January 23, 2017: Psychosomatic Medicine
https://www.readbyqxmd.com/read/28114149/association-between-discrimination-and-objective-and-subjective-sleep-measures-in-the-midlife-in-the-united-states-study-adult-sample
#10
Sherry L Owens, Haslyn E R Hunte, Amanda Sterkel, Dayna A Johnson, Vicki Johnson-Lawrence
OBJECTIVES: Evidence suggests that sleep quality is worse in nonwhite minorities compared with whites. Poor sleep is associated with higher levels of perceived interpersonal discrimination, which is consistently reported among minorities. However, the literature is limited in exploring discrimination with both objective and subjective sleep outcomes in the same sample. We examined the relationship between discrimination and markers of subjective and objective sleep in a racially diverse sample...
January 19, 2017: Psychosomatic Medicine
https://www.readbyqxmd.com/read/28098719/regional-gray-matter-volumes-as-related-to-psychomotor-slowing-in-adults-with-type-1-diabetes
#11
Karen A Nunley, Christopher M Ryan, Howard J Aizenstein, Rebecca L MacCloud, Trevor J Orchard, Caterina Rosano
OBJECTIVE: Psychomotor slowing is a common cognitive complication in type 1 diabetes (T1D), but its neuroanatomical correlates and risk factors are unclear. In non-diabetic adults, smaller gray matter volume (GMV) and presence of white matter hyperintensities (WMH) are associated with psychomotor slowing. We hypothesize that smaller GMV in prefronto-parietal regions explains T1D-related psychomotor slowing. We also inspect the contribution of microvascular disease and hyperglycemia. METHODS: GMV, WMH, and glucose levels were measured concurrently with a test of psychomotor speed (Digit Symbol Substitution Test, DSST) in 95 adults with childhood-onset T1D (mean age/duration=49/41 years) and 135 similarly-aged non-T1D adults...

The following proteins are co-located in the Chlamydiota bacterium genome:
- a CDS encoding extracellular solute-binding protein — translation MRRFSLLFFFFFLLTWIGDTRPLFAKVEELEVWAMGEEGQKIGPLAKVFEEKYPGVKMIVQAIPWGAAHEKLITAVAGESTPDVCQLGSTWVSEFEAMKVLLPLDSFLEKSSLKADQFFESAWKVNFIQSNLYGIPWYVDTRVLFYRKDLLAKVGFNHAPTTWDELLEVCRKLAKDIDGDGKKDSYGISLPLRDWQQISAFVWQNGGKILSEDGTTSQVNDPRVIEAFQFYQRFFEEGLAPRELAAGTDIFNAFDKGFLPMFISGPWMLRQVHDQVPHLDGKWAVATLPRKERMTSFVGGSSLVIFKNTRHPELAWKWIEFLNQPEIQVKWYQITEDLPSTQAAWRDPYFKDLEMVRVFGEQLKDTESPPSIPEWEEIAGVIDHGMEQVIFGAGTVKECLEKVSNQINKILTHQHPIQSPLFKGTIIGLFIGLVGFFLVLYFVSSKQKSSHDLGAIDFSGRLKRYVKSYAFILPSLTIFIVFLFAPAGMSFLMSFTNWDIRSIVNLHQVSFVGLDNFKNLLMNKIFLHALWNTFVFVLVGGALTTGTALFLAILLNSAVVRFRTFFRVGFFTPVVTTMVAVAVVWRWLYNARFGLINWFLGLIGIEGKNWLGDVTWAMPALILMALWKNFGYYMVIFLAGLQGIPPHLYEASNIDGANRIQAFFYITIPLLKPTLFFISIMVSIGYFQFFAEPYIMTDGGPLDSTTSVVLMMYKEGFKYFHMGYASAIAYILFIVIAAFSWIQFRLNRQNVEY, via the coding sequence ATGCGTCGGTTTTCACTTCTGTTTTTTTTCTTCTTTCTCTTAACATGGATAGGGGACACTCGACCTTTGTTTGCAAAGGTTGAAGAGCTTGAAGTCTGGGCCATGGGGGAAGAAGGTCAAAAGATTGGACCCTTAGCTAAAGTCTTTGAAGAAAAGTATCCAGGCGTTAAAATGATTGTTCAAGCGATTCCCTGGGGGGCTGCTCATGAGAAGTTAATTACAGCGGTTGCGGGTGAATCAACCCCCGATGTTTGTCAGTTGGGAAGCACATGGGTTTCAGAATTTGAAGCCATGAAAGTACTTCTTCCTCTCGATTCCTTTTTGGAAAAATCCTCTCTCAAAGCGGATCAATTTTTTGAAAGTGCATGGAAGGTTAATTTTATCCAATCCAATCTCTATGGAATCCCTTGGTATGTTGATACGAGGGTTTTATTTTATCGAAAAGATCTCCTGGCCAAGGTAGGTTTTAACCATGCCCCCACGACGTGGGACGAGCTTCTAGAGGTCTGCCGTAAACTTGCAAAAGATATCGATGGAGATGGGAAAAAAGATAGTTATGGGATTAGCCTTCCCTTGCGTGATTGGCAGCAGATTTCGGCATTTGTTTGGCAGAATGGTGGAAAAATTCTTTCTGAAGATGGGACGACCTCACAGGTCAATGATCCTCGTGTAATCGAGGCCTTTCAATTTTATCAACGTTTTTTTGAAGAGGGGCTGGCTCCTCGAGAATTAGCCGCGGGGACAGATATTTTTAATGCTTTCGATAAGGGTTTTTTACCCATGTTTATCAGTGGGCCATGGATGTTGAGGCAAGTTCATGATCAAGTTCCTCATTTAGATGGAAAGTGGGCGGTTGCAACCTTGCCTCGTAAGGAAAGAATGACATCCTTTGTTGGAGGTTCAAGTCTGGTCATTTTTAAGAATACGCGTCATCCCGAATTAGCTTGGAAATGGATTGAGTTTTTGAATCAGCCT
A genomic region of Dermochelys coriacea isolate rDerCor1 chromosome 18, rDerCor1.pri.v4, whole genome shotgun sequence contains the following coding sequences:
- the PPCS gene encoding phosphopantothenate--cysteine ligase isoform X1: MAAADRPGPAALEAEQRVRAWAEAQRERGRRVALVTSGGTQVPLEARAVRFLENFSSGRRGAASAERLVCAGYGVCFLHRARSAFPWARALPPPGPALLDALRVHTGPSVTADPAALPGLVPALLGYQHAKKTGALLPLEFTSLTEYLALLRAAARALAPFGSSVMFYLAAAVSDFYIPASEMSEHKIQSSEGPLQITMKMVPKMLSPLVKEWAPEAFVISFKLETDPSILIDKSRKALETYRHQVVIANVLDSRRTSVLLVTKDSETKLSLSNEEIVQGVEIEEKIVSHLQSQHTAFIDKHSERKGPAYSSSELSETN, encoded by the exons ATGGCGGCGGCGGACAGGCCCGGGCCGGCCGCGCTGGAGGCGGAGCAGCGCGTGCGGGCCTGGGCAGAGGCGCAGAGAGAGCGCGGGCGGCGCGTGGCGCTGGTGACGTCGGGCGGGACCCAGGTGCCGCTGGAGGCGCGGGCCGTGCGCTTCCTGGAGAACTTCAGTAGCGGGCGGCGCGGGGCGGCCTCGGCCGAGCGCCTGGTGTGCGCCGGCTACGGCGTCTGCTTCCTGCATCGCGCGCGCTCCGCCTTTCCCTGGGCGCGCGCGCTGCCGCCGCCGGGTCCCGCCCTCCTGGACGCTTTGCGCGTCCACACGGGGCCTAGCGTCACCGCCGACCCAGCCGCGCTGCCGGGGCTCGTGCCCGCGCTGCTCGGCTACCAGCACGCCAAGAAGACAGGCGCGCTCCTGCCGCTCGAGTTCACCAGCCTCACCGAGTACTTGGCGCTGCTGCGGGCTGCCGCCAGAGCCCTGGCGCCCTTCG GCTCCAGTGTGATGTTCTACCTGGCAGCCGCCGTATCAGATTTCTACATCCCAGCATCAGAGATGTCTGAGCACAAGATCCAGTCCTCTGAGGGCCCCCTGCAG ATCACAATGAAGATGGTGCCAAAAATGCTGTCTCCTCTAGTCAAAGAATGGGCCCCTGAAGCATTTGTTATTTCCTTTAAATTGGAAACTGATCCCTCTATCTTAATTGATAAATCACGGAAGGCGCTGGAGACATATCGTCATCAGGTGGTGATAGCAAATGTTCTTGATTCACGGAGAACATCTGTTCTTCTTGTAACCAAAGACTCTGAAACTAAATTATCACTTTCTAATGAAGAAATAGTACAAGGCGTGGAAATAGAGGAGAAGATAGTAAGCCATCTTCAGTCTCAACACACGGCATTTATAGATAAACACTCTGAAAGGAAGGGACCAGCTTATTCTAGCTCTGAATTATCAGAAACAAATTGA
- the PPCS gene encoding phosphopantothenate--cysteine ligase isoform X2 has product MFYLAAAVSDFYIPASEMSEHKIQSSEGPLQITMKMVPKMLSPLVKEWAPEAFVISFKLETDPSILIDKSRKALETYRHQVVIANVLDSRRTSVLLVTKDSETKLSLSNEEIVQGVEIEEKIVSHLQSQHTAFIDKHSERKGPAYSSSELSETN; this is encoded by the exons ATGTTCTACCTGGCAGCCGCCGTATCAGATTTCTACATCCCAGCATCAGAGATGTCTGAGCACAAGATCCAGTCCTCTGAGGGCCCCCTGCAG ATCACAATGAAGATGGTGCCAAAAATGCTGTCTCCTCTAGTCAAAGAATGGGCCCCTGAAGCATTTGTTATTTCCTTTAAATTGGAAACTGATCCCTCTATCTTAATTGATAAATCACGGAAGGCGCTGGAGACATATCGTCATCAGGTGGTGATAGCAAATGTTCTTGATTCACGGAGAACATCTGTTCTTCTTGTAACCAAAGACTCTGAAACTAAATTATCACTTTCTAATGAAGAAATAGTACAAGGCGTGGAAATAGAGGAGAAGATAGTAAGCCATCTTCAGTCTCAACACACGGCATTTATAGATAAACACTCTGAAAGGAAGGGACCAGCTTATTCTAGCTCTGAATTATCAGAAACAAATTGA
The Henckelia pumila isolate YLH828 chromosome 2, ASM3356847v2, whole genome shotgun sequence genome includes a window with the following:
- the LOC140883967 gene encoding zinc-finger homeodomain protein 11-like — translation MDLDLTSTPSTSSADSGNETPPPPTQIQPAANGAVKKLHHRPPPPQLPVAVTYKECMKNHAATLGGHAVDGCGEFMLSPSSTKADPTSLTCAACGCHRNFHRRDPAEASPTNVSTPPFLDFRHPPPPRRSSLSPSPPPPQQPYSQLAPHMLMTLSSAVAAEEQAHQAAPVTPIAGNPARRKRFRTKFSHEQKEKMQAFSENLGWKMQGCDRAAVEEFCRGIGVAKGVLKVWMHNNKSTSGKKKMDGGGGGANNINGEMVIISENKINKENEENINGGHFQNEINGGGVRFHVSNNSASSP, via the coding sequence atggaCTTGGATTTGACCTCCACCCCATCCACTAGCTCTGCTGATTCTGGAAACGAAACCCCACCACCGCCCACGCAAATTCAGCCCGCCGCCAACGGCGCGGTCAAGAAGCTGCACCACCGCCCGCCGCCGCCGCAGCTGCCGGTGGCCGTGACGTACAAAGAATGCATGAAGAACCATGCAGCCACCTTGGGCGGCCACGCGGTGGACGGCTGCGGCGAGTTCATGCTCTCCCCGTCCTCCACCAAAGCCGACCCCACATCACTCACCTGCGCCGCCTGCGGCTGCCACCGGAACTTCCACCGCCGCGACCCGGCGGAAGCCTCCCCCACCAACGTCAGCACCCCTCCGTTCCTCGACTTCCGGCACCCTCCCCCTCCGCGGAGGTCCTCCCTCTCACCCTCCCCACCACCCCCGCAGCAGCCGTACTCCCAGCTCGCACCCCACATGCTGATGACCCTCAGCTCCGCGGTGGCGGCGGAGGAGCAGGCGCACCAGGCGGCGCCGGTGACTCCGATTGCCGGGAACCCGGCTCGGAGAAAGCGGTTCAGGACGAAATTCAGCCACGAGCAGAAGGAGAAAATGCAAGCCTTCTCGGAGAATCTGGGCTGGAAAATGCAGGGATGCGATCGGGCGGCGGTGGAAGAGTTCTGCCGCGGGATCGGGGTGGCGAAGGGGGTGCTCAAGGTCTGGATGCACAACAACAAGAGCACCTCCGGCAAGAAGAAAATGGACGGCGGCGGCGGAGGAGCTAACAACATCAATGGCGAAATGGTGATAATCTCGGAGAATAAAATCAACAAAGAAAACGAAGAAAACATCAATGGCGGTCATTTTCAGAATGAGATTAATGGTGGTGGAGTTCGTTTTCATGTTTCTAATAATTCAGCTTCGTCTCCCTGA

January 17, 2017: Psychosomatic Medicine
https://www.readbyqxmd.com/read/28098718/double-exposure-to-adverse-psychosocial-work-factors-and-high-family-responsibilities-as-related-to-ambulatory-blood-pressure-at-work-a-5-year-prospective-study-in-women-with-white-collar-jobs
#12
Mahée Gilbert-Ouimet, Chantal Brisson, Alain Milot, Michel Vézina
OBJECTIVE: Accumulating evidence shows that psychosocial work factors of the demand-control and effort-reward imbalance models may contribute to increase blood pressure (BP). Women are more likely to be exposed to these psychosocial factors than men. Moreover, women spend twice as much time per week performing family responsibilities than men. This study aims to evaluate the longitudinal association of the double exposure to psychosocial work factors and high family responsibilities in women with BP over a 5-year follow-up...